When Uber began testing driverless cars in several cities (and battled with California over its right to do so without a permit) last year, select passengers who wanted to try the experience weren’t the only passengers in the car. That’s because Uber is conducting research and has operators in the vehicles as it tests them in real life scenarios.
As Uber engineers test the automation, several things are proving to be troublesome for the artificial intelligence to interpret. First and foremost, the unpredictability of human drivers makes it challenging for the AI to compensate. For example, crossing over into the left lane to make a right-hand turn is a scenario that does not compute for the software.
Another quandary is bridges, so the company chose Pittsburgh specifically because of its many bridges, as a way to iron those bugs out. Bridges are difficult for driverless cars to handle, said Uber’s engineering director Raffi Krikorian, because they lack environmental cues that streets have, namely buildings. According to Business Insider, Krikorian said Pittsburgh was the “double black diamond of driving” and he believes conducting research in that city will help the research advance quickly.
Weather is also proving a challenge because snow, for example, obscures lane markings, making navigation tricky. Uber is also finding other challenges from nature during its tests, such as trees. The cars rely on high-definition maps with landmarks to navigate. In Pittsburgh, the images on those maps were taken in the winter when there were no leaves on the trees, so the car can’t determine what the new objects on its route are.
As Uber, Lyft, and other ridesharing services continue to grow, it stands to reason that the emergence of these services would negatively affect the rental car industry.
But it turns out it’s not as cut and dried as it may appear.
According to car rental industry leaders, the need that rental cars fill for the public is not the same as the one being met by Uber and Lyft. In fact, according to USA Today, Avis Budget Group reported a three percent increase in revenues over the first three quarters of 2016 and Enterprise Holdings saw a 10 percent increase in its airport car rental revenue in 2015.
So, no real disruption here.
The reason for these upward trends is that rental cars and Uber are not an apples-to-apples comparison. According to Neil Abrams, a consultant in the car rental industry, “Typically, auto rental is lumped into the general category of ground transportation, including taxi and livery services. However, whereas taxi and livery are of shorter duration and mileage, the rental customer normally has a different requirement which demands more time and distance.”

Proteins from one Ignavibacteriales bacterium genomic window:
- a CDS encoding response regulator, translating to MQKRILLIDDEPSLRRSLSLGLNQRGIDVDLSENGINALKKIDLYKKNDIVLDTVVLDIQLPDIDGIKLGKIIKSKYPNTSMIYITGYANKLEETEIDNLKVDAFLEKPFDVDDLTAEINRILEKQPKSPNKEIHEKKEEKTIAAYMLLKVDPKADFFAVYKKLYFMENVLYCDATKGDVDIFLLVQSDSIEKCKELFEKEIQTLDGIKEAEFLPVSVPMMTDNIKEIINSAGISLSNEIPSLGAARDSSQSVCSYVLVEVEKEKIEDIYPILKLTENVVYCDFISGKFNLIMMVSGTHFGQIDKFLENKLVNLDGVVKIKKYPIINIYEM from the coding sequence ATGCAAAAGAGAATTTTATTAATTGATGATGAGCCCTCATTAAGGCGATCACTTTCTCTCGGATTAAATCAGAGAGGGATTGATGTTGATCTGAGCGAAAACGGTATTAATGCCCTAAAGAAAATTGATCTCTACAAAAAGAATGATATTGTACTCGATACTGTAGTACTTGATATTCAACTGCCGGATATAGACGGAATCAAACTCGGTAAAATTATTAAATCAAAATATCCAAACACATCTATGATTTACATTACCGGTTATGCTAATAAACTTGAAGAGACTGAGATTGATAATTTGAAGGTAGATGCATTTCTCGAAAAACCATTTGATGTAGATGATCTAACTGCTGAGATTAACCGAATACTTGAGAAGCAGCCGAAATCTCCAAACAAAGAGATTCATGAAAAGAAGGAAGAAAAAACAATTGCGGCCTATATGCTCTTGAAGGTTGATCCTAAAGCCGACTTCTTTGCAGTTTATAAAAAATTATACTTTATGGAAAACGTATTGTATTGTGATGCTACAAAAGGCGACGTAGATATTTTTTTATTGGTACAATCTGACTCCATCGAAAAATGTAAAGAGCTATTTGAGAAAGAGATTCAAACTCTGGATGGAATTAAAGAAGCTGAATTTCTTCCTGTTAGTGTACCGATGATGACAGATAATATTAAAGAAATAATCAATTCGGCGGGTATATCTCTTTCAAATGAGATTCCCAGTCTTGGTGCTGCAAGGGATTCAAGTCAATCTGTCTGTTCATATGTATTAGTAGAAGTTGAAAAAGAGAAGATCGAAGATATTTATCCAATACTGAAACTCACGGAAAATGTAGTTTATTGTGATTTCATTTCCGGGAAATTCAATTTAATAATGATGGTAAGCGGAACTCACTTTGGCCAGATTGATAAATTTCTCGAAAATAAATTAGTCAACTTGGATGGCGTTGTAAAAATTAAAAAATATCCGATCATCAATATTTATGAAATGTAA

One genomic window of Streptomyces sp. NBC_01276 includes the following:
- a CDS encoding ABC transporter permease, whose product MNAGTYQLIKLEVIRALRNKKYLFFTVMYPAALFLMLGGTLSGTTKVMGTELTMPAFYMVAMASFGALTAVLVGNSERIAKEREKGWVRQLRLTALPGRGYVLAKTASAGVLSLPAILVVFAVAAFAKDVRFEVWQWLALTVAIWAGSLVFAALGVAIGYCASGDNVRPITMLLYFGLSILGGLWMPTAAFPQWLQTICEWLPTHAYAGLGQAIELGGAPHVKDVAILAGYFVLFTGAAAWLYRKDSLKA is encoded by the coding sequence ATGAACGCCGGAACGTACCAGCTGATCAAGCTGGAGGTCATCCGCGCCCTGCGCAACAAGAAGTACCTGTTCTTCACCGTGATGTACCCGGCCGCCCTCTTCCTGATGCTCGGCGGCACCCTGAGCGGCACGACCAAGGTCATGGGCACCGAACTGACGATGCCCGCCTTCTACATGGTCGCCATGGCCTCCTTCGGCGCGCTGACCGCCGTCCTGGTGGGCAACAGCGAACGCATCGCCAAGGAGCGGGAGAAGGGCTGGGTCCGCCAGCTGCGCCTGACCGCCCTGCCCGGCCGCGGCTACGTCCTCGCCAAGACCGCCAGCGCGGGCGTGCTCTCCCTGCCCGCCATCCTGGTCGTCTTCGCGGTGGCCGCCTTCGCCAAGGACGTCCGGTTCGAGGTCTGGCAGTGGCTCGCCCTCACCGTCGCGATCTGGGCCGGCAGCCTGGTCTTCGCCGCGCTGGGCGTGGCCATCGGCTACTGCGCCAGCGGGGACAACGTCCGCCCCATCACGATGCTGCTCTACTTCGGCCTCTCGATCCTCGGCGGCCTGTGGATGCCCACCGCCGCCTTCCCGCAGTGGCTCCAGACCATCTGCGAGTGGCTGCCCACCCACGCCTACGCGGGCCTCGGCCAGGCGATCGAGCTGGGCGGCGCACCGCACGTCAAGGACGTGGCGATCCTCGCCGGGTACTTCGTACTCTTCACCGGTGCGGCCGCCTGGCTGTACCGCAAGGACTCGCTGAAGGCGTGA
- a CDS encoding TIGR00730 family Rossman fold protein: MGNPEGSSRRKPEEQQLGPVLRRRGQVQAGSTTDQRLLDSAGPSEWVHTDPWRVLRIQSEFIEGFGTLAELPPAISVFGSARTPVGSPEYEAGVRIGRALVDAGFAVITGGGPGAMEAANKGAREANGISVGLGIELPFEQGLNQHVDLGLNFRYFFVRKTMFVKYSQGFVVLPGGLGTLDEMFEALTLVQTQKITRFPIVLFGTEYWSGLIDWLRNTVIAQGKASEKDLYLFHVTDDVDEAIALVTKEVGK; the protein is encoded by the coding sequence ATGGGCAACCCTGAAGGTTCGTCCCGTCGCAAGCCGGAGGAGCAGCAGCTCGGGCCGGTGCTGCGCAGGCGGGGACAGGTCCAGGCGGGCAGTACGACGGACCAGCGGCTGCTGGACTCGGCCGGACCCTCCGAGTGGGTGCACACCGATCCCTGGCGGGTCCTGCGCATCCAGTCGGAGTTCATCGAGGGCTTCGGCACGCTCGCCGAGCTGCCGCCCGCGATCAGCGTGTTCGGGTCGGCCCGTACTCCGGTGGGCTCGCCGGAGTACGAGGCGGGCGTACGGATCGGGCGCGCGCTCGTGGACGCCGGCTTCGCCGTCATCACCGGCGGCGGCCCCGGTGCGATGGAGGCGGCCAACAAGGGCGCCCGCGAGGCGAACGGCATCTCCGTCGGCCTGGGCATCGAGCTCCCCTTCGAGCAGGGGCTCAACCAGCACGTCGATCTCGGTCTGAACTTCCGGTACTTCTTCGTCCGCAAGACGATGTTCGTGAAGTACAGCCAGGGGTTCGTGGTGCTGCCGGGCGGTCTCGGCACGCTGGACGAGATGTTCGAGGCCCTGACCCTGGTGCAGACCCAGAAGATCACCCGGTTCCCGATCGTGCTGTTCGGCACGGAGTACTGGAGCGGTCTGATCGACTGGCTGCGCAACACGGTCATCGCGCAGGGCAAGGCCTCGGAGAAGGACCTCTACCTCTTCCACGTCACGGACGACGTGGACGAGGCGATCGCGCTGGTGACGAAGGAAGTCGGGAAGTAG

Even if you’re an experienced business traveler, there are a few little things you can do to make your next travel experience more expedient, efficient, and economical. Based on our own experiences, as well as those of some of our customers, these are a few travel hacks you can do to save money, time, and your sanity.
Pay premium for the direct flight. The old axiom is true: time is money. And if you’re a business traveler, you’re losing money while you’re in transit, which means you need to find a way to shorten that time. Traveling more legs than necessary just to save money actually decreases your productivity, which costs you more money in the long run.
Every segment you add to a flight also increases the risk of delay or cancellation, which costs time as well as energy. Plus, those who book full-fare tickets, even if they’re in economy, are more likely to get an upgrade if it’s available because the gate agent will know the price you paid by a code on the ticket. Remember, if you get to your destination sooner, you can start working sooner.
Negotiate with car rental agencies. Did you even know you could do this? According to some of our experienced business travelers, you can. While premium cars are more expensive, rental agents may be willing to negotiate if there are available cars in this category, and if they’re not pressed for time with lots of customers behind you.